Iron alloy casting method and apparatus

Irregularly shaped mold-core assemblies are retained for casting within a thin-wall container by solid particulate material. In the process, the mold and core elements are formed from the core sand. After the mold and core elements, both of which are formed from core sand, are assembled, the assembly is placed in a container large enough to provide space around the assembled mold and core elements, and solid particulate material is placed in the space around the mold-core assembly to hold the assembled mold and core elements together during pouring of the molten iron alloy into the mold-core assembly and the cooling period, during which the molten iron alloy solidifies to form the casting. After the casting is formed, the solid particles and the core sand from the mold elements and core elements are recovered, processed and reused in further casting operations.

Skip to: Description  ·  Claims  ·  References Cited  · Patent History  ·  Patent History
Description
RELATED APPLICATIONS

This is a continuation of application Ser. No. 09/626,515, filed Jul. 27, 2000 now U.S. Pat. No. 6,463,991, which claims the benefit of U.S. Provisional Application No. 60/142,334, filed Jul. 2, 1999 and U.S. Non-Provisional application Ser. No. 09/608,176 filed Jun. 30, 2000, all of which applications are incorporated herein in their entirety.

FIELD OF THE INVENTION

This invention relates to methods and apparatus for use in casting, particularly for use in casting large, irregularly-shaped articles such as engine blocks for internal combustion engines.

BACKGROUND OF THE INVENTION

Traditional casting methods generally employ a “green sand” mold which forms the external surfaces of the cast object and the passageways into which the molten iron alloy is poured for direction into the mold cavity. A green sand mold is a mixture of sand, clay and water that has been pressure formed into the mold element. Green sand molds have sufficient thickness so that they provide sufficient structural integrity to contain the molten metal during casting and thereby form the exterior walls of the casting. The structural integrity of the green sand molds, however, is not completely satisfactory and the green sand can easily yield to the pressure that may be exerted by the hands of a workman.

For example, in casting an engine block, a green sand mold is provided with a cavity and preformed cavity portions to position and hold core elements that form the cylinders, coolant passageways and other internal passageways in the cast engine block.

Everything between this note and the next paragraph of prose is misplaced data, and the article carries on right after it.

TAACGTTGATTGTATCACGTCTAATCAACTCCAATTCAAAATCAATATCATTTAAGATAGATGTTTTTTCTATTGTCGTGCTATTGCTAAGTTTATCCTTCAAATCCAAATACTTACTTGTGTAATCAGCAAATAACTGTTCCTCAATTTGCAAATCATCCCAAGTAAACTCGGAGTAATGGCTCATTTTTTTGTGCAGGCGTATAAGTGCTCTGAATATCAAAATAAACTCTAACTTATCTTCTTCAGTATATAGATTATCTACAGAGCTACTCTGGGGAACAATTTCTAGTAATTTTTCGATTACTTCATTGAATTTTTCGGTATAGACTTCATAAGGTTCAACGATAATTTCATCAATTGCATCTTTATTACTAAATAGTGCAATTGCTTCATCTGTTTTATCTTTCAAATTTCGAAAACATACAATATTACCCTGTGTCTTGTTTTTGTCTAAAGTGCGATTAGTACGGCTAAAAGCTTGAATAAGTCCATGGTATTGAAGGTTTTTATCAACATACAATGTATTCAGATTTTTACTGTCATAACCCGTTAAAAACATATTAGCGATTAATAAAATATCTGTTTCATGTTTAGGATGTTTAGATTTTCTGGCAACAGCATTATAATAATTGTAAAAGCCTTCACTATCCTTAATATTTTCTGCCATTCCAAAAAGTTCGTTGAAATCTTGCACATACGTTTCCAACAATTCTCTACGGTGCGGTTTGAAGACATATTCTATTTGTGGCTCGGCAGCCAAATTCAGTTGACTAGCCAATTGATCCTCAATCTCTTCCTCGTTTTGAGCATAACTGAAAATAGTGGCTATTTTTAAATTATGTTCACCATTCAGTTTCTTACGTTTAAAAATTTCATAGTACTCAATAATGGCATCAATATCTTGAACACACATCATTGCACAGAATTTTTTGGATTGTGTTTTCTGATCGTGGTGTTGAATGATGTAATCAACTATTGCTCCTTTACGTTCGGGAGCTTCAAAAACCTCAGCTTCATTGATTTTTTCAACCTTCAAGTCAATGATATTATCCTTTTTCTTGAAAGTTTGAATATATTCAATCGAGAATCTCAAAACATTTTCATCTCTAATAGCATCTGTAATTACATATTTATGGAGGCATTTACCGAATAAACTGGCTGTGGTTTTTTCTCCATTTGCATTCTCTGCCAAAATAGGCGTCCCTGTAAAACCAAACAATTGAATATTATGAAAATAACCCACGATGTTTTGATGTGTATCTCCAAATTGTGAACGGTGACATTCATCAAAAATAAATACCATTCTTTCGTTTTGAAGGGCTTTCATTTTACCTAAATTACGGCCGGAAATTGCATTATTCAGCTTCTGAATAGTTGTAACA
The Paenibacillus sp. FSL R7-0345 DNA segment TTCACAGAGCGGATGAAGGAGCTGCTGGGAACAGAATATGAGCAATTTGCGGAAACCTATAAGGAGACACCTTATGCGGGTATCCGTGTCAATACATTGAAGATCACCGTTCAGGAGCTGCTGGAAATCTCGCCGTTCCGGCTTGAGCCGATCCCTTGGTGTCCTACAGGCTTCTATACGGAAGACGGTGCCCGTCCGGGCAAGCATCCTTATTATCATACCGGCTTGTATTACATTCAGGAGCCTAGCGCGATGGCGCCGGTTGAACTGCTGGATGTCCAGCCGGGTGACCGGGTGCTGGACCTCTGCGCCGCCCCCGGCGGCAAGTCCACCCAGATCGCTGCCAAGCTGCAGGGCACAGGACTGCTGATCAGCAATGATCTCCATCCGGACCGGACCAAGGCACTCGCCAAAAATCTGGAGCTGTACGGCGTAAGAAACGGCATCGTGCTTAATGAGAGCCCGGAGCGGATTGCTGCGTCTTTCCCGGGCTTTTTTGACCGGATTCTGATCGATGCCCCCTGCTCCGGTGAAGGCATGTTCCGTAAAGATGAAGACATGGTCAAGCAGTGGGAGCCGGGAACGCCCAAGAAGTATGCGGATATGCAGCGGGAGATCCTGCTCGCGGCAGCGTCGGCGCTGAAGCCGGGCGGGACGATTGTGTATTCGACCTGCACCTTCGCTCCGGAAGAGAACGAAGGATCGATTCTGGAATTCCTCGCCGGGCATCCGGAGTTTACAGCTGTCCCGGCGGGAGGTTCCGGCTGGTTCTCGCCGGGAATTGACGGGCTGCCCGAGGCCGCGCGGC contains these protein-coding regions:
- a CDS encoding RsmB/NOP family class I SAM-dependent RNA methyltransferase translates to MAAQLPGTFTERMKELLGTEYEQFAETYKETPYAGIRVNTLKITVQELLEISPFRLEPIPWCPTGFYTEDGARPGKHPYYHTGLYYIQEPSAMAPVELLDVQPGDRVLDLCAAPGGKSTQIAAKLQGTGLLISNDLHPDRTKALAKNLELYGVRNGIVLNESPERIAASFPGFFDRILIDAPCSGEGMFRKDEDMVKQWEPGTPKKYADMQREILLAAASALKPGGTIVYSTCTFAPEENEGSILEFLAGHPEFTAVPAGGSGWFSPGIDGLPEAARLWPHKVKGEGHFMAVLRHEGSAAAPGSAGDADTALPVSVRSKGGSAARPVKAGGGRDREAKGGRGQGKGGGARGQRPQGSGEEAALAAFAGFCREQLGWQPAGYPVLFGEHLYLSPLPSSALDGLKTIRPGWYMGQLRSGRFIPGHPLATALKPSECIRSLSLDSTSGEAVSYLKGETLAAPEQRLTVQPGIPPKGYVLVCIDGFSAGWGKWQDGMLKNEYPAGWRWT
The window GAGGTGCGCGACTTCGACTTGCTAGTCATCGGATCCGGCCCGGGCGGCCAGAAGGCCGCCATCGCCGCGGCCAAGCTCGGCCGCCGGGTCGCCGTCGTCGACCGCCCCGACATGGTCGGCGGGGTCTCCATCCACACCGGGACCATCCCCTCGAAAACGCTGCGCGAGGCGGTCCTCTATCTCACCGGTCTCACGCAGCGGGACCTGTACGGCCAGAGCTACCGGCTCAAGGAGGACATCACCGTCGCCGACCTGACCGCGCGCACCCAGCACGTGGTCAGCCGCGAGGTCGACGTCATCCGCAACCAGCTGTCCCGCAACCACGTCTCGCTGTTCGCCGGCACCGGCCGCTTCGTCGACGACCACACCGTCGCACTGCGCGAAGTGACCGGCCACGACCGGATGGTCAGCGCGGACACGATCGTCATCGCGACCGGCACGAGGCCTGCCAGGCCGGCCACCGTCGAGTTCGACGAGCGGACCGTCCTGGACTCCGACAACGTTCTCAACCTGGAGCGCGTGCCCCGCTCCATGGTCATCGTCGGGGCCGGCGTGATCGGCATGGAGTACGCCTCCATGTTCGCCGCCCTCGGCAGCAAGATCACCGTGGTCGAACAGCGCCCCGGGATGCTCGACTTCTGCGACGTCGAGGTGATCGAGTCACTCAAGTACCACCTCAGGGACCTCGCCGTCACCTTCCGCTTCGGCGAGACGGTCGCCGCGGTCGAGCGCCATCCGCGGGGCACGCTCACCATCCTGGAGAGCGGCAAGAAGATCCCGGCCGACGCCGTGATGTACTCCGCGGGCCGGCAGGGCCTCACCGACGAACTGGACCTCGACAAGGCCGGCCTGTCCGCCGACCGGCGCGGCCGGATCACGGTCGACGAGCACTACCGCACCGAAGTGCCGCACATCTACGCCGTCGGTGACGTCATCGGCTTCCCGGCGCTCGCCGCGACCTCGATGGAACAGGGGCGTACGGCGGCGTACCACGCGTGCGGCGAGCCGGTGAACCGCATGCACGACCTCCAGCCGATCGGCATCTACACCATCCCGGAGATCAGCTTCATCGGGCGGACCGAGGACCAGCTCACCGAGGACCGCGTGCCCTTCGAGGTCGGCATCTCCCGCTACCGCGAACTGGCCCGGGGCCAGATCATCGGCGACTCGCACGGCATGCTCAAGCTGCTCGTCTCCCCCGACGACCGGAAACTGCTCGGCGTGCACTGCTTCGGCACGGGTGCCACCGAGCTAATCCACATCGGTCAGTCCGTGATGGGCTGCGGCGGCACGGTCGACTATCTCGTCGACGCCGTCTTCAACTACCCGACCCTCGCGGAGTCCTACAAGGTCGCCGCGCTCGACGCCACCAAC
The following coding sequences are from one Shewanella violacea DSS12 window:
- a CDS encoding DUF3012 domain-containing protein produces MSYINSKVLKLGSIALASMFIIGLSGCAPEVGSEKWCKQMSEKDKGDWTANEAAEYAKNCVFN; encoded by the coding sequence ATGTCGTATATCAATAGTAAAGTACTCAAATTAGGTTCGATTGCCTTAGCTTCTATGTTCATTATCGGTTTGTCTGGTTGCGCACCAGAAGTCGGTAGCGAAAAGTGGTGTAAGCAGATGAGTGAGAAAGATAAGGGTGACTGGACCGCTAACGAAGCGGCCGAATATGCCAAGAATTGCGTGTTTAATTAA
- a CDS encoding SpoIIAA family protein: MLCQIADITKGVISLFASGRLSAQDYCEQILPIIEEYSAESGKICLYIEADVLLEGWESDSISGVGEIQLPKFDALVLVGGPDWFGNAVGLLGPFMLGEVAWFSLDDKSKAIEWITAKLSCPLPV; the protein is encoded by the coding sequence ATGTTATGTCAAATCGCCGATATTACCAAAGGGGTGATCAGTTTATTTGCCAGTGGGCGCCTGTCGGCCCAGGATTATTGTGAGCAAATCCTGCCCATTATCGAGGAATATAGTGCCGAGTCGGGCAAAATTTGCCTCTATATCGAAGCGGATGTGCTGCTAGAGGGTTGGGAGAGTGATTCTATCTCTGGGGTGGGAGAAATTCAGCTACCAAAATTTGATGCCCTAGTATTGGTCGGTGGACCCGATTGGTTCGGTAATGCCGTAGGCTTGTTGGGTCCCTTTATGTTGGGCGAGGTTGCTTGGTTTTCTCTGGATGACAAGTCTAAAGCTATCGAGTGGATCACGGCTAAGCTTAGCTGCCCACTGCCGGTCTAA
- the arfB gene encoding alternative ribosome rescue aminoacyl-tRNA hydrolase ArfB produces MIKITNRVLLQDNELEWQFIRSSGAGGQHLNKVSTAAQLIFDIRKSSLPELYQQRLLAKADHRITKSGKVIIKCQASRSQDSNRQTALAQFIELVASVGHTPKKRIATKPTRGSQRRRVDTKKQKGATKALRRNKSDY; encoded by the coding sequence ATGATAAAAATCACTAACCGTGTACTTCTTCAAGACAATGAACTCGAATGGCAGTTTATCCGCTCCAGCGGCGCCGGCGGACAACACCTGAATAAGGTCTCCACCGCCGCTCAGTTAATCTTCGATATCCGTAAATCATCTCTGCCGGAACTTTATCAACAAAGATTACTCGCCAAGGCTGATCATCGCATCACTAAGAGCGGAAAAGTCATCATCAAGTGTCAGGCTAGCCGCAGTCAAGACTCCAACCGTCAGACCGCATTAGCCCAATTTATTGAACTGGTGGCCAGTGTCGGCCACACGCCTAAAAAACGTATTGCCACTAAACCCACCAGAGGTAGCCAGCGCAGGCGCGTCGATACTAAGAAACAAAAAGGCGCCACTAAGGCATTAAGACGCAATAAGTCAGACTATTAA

In such casting methods, the core elements that form the internal passageways of the engine block are formed with a high-grade “core sand” mixed with a curing resin so that core elements may be formed by compressing the core sand-curing agent mixture, and curing the resin while compressed to form core elements that have sufficient structural integrity to withstand handling and the forces imposed against their outer surfaces by the molten metal that is poured into the mold cavity. The core send resin is selected to degrade at temperatures on the order of 300 to 400 degrees Fahrenheit so that the corn sand may be removed from the Interior of the cylinder block after the molten Iron alloy has solidified.

Because of the cost of the core sand, it is desirable that the sand be recovered for further use after it has been removed from the casting. Recovery of the green sand used in the mold is also desirable; however, the large quantities of the green sand-clay mixture can be degraded sufficiently during the casting process that they cannot be economically recycled and must be hauled away from the foundry and dumped. Since the production of such castings is frequently hundreds of thousands of cylinder blocks per year, the cost of handling and disposing of the green sand residue of the casting process imposes a significant unproductive cost in the operation of the foundry. In addition, the core sand frequently becomes mixed with the green sand to such an extent that the core sand cannot be reused in the casting process.

BRIEF SUMMARY OF THE INVENTION

In the invention, a mold and one or more core elements defining the internal passageways of the casting are formed. After the mold and core elements, both of which are preferably formed from resin bonded sand, are assembled, they are placed in a container that is large enough to provide space around the mold-core assembly, and solid particles are is placed in the space between the mold-core assembly and the container to hold the assembled mold and core elements together during pouring of the molten iron alloy into the mold-core assembly and the cooling period during which the molten iron alloy solidifies to form the casting.

In the process of the invention, a plurality of containers are provided and a plurality of mold-core assemblies are provided. The mold-core assemblies preferably comprise core sand mold-forming elements and core sand core-forming elements. The mold-core assemblies are loaded, one after another, into the containers, and the spaces between the mold-core assemblies and the containers are provided with sufficient solid particulate matter to hold the mold-core assemblies together during the casting operations. The containers, with the retained mold-core assemblies, are transported to a pouring station where the mold-core assemblies are filled with molten metal. The poured mold-core assemblies and containers are then allowed to cool until the castings are formed and are transferred after the cooling period to an unloading station where the containers are inverted, the castings are retrieved and the core sand is removed from the interior cavities of the castings. The core sand and the solid particulate material are recovered and can be used in further casting operations.